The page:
Based on their Kickstarter appeal video -- which is still available on their Facebook page -- I think that the FF VII Webseries made some critical errors in their Kickstarter campaign. Their video (and their Facebook page) does not present themselves first and foremost as FANS – instead they present themselves as a potentially competing company "Shinra Productions LLC". They then proceed to use a huge amount of FF VII images with a corporate sounding voice over extolling the success of FF VII. It is many minutes into their (overly long) appeal video before we meet the filmmakers, who do not talk directly to us the audience – but to an off screen interviewer. (This approach not only lacks authenticity, but also makes them appear as some corporate entity trying to appropriate another corporate entities IP. The filmmakers should have been on camera from the beginning of the appeal video explaining THEIR enthusiasm for FF and why they HAVE to make this film as tribute to FF. Next they should have explained WHY they are crowdfunding – and why again it is a tribute to FF and to all the fans. This might (not guaranteed) have resulted in softer treatment from Square Enix. Authenticity is crucial to CWF. People are usually investing in you the artist, not the project. To come across as another slick company is not going to engender much fan enthusiasm. Especially for crowdfunding you MUST CWF before you can RTB=$.

No self respecting Techdirt Favorites roundup for this week could leave out a reference to how the NSA can collect nearly any internet activity worldwide without prior authorization. So much has been written about the NSA that I am not going to comment on that specifically. Instead I want to use this as an opportunity to comment on CWF in relationship to Barack Obama. Obama was brilliant in his 2008 campaign, engaging a mass of people to elect a relatively unknown young politician to the Presidency (no less a black politician in a country still torn by issues of race). However I was stunned to see in after the 2008 and 2012 elections, that Obama promptly stopped engaging with his fans. He shut himself up in the Oval office using his massive email and social media engine seemingly (as I was a recipient of it) to continually ask for more money. He could have engaged this activated millions but demurred to tragic results. He has continually allowed others to define his presidency and the issues. Worse he seems to have abandoned so many of his fans in numerous issues ranging from the foreclosure crisis, drone attacks, Guantanamo, job security and now spying on the world. The NSA "scandal" would have caused massive protests in a pre-Google advertising world. It seems that our population is so inured to corporations trading in our private lives that who but a few care if the government joins in.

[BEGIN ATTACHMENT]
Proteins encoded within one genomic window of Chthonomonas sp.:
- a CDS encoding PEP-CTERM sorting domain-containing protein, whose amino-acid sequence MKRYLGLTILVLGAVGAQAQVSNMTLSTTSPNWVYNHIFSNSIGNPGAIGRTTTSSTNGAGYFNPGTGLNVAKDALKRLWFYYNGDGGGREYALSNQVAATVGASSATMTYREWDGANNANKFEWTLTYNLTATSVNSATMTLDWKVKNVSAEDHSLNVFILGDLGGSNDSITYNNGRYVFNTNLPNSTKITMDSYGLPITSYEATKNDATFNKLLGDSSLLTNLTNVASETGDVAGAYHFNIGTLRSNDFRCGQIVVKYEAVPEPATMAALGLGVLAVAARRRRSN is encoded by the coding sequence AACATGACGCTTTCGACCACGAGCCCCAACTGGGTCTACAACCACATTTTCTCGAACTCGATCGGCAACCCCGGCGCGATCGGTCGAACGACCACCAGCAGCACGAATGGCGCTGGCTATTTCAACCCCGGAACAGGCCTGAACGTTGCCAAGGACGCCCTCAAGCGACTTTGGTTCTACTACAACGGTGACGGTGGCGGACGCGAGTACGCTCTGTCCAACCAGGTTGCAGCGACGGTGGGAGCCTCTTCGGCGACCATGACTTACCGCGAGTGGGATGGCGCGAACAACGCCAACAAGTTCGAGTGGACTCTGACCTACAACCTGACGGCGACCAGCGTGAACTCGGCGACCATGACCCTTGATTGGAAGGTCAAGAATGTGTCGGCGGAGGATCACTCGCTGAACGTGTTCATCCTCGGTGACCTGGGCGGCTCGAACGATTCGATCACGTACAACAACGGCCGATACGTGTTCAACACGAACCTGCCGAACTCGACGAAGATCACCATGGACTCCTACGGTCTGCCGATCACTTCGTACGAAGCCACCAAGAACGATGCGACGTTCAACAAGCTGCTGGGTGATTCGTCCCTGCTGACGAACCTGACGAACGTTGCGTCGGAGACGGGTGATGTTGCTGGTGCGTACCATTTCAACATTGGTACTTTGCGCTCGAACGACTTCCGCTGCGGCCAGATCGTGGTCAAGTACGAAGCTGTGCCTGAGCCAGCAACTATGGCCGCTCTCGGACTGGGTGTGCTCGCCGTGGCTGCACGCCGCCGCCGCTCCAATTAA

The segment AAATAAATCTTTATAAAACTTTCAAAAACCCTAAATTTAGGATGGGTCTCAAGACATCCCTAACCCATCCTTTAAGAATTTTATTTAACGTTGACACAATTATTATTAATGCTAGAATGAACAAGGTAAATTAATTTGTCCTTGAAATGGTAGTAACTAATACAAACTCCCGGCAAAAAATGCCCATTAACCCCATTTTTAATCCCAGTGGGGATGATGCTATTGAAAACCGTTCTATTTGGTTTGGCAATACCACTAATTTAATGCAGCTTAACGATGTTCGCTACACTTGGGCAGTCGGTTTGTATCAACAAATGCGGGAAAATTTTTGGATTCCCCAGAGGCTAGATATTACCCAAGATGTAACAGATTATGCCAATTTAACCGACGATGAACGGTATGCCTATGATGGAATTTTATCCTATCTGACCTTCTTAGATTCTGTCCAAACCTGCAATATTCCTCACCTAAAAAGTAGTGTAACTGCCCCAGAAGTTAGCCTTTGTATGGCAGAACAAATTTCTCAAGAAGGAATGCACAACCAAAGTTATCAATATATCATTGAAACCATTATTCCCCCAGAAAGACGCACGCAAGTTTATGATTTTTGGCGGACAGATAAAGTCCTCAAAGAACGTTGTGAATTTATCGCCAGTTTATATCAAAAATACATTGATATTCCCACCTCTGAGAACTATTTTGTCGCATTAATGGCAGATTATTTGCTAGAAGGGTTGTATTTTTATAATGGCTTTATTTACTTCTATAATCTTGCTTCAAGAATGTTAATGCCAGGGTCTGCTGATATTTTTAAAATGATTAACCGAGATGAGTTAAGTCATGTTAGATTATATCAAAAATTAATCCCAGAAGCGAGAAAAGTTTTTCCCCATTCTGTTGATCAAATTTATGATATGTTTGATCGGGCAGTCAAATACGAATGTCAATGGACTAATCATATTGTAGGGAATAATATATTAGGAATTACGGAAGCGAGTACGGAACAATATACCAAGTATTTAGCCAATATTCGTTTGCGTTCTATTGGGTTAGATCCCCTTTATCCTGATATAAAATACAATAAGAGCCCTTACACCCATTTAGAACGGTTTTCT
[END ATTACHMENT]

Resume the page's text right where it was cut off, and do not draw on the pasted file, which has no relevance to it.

If you are interested in anything that I talk about or any of my work – I am currently running a Kickstarter campaign for Bomb It 2 which has a bunch of fun perks including Shepard Fairey designed stickers, posters and t-shirts to the robotic antics of the notorious Survival Research Laboratories. Feel free to criticize my own Kickstarter appeal video – or my video flubs reel.

Jon Reiss is filmmaker (Bomb It, Better Living Through Circuitry), author (Think Outside the Box Office) and media strategist who works with filmmakers, companies and organizations to help them utilize the most recent techniques of direct film distribution and audience engagement.